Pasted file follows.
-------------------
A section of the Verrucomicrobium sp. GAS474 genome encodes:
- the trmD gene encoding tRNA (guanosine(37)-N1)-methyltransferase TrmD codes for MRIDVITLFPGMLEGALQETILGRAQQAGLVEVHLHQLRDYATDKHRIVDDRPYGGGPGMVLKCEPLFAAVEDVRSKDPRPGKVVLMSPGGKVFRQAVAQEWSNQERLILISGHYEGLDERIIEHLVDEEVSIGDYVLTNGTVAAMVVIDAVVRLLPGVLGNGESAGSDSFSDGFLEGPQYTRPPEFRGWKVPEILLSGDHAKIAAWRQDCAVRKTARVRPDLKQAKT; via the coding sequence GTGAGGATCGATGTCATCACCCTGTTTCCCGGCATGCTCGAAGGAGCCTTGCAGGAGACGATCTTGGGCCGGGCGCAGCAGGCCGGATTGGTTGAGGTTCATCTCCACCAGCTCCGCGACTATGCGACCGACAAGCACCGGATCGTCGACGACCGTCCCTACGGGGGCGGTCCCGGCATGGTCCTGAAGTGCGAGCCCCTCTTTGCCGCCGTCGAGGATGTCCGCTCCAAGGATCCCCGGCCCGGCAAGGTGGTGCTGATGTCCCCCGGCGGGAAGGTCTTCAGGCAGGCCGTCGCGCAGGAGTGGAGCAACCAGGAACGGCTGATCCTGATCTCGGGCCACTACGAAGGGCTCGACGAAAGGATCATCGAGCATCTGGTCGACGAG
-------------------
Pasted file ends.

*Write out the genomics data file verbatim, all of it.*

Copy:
A section of the Verrucomicrobium sp. GAS474 genome encodes:
- the trmD gene encoding tRNA (guanosine(37)-N1)-methyltransferase TrmD codes for MRIDVITLFPGMLEGALQETILGRAQQAGLVEVHLHQLRDYATDKHRIVDDRPYGGGPGMVLKCEPLFAAVEDVRSKDPRPGKVVLMSPGGKVFRQAVAQEWSNQERLILISGHYEGLDERIIEHLVDEEVSIGDYVLTNGTVAAMVVIDAVVRLLPGVLGNGESAGSDSFSDGFLEGPQYTRPPEFRGWKVPEILLSGDHAKIAAWRQDCAVRKTARVRPDLKQAKT; via the coding sequence GTGAGGATCGATGTCATCACCCTGTTTCCCGGCATGCTCGAAGGAGCCTTGCAGGAGACGATCTTGGGCCGGGCGCAGCAGGCCGGATTGGTTGAGGTTCATCTCCACCAGCTCCGCGACTATGCGACCGACAAGCACCGGATCGTCGACGACCGTCCCTACGGGGGCGGTCCCGGCATGGTCCTGAAGTGCGAGCCCCTCTTTGCCGCCGTCGAGGATGTCCGCTCCAAGGATCCCCGGCCCGGCAAGGTGGTGCTGATGTCCCCCGGCGGGAAGGTCTTCAGGCAGGCCGTCGCGCAGGAGTGGAGCAACCAGGAACGGCTGATCCTGATCTCGGGCCACTACGAAGGGCTCGACGAAAGGATCATCGAGCATCTGGTCGACGAG